ALBUM: Kids In Glass Houses – Peace

Release Date: September 30th, 2013
Label: Transmission Recordings
Website: www.kidsinglasshouses.com
Facebook: www.facebook.com/kidsinglasshouses
Twitter: www.twitter.com/kighofficial

Rating:

At some point, somewhere between Kings Of Leon putting out that song about someone’s sex being on fire and You Me At Six doing that tour with Paramore that made people give a shit about them, ‘rock’ music in the UK became engaged in a battle to not only retain it’s soul and credibility, but to do it while still being mindless enough for daytime radio play. Unfortunately, Kids In Glass Houses are losing that battle.

The Welsh quintet’s latest offering, ‘Peace’, is as poppy as pop-rock gets without being Maroon 5 and, while that’s not a bad thing on its own (‘Songs About Jane’ is untouchable and you’re lying to yourself by pretending otherwise), when it’s as bland and hollow as this is, it’s difficult to muster up anything other than apathy towards it. The choruses are as plentiful as they are repetitive, and, while vocalist, Aled Phillips, has a decent voice on him, even he sounds like he doesn’t care enough to utilise it.

For all it’s vacuousness, though, it’s hard to deny that ‘Peace’ offers more than its fair share of catchy melodies. While you might end up hating yourself for it, you’ll be nodding along to the chorus ‘Novocaine’ by its third go around. The musicianship, when it’s actually called upon, isn’t half bad either and there’s enough variation on show to distinguish between tracks, even if that’s still not enough to make the tracks themselves interesting.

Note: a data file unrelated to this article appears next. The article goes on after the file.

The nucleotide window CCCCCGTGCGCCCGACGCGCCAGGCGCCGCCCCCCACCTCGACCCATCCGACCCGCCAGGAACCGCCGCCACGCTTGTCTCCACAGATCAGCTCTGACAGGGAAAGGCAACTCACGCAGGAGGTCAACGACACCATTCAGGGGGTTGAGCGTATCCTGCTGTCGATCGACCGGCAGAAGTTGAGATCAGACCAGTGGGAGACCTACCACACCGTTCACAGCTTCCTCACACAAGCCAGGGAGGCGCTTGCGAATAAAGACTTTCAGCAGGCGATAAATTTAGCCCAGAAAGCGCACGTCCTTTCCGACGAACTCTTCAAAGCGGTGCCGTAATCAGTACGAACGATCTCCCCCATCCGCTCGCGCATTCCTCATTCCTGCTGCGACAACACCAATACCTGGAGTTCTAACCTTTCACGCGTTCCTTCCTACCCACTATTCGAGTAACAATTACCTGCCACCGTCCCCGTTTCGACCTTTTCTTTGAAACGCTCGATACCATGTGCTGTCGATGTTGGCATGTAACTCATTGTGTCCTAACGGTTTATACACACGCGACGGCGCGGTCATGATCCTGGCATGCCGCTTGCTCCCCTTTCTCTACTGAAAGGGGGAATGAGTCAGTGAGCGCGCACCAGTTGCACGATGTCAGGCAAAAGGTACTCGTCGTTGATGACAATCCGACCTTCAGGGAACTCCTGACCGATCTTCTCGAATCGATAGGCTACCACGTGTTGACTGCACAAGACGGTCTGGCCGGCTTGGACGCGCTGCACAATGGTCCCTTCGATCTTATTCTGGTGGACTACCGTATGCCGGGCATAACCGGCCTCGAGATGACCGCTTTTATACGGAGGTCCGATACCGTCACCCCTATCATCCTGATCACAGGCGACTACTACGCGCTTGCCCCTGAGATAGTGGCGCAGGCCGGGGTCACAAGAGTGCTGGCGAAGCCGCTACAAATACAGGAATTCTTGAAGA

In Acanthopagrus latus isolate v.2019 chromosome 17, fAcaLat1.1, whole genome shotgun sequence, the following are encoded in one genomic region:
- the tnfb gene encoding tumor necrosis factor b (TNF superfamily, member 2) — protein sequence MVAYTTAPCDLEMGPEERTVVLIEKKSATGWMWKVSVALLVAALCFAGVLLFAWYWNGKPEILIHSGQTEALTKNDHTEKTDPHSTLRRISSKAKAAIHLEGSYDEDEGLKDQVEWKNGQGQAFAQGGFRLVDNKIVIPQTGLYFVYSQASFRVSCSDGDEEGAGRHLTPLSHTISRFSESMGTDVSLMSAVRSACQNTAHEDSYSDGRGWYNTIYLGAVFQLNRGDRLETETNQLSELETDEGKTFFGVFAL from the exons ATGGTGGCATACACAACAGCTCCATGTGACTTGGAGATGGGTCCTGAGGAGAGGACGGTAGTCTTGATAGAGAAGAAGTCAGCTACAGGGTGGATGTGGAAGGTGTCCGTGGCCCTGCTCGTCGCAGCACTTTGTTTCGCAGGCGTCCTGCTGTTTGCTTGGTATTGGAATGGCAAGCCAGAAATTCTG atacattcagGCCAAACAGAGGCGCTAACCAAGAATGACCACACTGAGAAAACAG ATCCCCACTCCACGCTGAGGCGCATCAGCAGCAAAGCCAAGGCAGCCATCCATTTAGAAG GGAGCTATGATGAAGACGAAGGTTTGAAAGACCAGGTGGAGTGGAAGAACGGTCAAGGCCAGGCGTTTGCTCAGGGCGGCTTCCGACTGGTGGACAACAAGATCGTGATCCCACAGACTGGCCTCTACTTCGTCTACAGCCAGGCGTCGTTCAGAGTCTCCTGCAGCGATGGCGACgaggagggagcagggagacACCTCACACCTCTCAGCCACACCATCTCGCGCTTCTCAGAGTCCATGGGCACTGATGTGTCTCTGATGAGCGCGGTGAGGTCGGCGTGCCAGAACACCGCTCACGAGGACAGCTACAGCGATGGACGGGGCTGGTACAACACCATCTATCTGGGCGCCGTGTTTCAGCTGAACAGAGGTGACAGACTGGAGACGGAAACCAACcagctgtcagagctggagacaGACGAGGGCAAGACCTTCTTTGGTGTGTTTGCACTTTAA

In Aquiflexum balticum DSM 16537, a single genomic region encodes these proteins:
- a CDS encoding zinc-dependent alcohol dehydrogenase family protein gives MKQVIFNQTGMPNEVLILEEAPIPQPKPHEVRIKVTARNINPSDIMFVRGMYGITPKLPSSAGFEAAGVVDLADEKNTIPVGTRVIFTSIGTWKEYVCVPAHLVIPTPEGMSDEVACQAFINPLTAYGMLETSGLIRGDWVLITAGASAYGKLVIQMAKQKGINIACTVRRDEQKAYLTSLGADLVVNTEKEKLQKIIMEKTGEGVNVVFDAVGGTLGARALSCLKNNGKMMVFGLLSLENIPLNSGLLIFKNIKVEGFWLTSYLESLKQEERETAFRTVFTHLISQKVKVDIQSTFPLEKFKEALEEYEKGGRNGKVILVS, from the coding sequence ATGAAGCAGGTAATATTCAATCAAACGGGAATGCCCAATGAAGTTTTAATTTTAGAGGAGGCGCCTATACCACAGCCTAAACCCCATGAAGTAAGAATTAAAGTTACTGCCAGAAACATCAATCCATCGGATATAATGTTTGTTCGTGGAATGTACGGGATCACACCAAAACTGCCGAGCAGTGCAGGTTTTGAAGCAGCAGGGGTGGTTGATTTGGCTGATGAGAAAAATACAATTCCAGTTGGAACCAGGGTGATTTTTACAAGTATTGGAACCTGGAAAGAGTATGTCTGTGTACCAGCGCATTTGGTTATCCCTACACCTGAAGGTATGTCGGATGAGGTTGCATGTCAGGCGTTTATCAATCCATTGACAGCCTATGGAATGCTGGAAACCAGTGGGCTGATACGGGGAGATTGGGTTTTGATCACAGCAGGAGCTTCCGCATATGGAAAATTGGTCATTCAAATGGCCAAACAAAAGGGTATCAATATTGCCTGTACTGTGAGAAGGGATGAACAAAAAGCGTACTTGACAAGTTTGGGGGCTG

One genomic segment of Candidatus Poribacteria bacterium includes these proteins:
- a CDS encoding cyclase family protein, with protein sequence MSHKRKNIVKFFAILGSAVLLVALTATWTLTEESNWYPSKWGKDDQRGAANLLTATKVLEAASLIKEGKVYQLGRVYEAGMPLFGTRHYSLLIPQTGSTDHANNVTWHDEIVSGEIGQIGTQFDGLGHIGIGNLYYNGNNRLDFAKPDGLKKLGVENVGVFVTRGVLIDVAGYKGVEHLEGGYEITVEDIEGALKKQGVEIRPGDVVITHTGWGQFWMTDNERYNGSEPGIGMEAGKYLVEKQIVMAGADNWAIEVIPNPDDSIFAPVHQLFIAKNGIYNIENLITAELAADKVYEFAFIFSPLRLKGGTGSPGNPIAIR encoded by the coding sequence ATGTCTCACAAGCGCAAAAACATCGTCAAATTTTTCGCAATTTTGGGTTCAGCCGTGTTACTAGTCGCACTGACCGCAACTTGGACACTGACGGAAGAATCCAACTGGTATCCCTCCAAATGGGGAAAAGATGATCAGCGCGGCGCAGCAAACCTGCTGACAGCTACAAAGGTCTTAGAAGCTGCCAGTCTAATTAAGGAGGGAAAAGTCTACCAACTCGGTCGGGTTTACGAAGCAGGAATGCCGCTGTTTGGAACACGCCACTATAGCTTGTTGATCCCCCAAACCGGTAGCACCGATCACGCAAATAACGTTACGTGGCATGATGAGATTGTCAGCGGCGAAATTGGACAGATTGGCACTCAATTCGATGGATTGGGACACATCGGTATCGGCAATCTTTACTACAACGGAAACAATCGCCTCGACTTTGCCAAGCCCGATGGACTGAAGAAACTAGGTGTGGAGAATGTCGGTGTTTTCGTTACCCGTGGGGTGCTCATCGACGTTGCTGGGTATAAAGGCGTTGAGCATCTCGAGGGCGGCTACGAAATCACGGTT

It might seem harsh to be so critical of Kids In Glass Houses here, since they don’t try to deny the intentions of their pop leanings, but when you’ve got a song on your album named after the most badass member of the X-Men (Nightcrawler, for those wondering) and it still fails to capture the imagination, you’re doing it wrong and shouldn’t expect any sympathy. Still, you can bet they’ll get a decent amount of radio play out of it.

Written by Ryan De Freitas